The Explosive Power of Faithfulness

What do we do when all hope seems lost?
When evil seems to be winning? 
When corruption is the norm? 
When chaos and conflict surround us?

What is our hope?

It’s easy to feel hopeless about this world we live in. There’s division in our churches. There’s the ever-deteriorating morality of our culture. There’s war and destruction in Europe. Increasing rates of suicide and anxiety and depression. Unceasing bickering between Republican and Democrat, liberal and conservative, this Christian blogger and that one, this viewpoint and that viewpoint.

When the world around us seems beyond repair and when the problems feel too big to solve, we tend to fall into one of two ditches. The first ditch is despair and detachment. We just give up on this present world with an “oh well,” and set our sights on heaven. Figuring there’s nothing we can do anyway, we withdraw into our private lives and shield ourselves from the world in our little Christian bubbles.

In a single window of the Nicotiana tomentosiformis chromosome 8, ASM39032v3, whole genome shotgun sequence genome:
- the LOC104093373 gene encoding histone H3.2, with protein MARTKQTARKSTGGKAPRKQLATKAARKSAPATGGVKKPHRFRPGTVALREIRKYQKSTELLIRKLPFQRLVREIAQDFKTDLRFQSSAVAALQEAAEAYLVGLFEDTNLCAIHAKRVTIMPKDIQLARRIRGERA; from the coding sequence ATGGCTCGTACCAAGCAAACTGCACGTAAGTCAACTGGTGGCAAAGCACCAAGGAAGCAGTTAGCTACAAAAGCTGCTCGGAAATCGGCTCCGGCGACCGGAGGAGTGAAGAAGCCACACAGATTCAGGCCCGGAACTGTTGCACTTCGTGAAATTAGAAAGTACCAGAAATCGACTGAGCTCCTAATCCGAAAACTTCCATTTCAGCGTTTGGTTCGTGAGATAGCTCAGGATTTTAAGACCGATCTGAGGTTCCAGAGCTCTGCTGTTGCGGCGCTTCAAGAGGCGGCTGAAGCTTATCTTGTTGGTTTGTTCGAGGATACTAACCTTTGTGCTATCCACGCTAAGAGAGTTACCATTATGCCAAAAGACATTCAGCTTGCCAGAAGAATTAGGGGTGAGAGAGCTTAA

The other ditch is fight-fire-with-fire. We can’t just stand idly by and watch things go from bad to worse. We care about this present world and deeply desire to see change—as we should. Since the problems seem so big, we try to respond in big ways. We look for visible solutions with the potential for big effects. We either create our own big solution or pick someone else’s big solution and evangelize it like our lives depend on it. How else can we make a dent in the surmounting problems of our day?

Then sometimes we bounce back and forth between these two positions. We may start by trying to make a big difference, but become tired just managing our own little lives. And so we retreat to detachment, not out of preference, but out of survival. Or we start small, but later get caught up in a big solution being championed by others.

But these are not the only ways to respond. There is another option—one that doesn’t require indifference or intensity. Instead it requires consistent obedience for an extended period of time. It’s the way of faithfulness.

Faithfulness Is God’s Plan A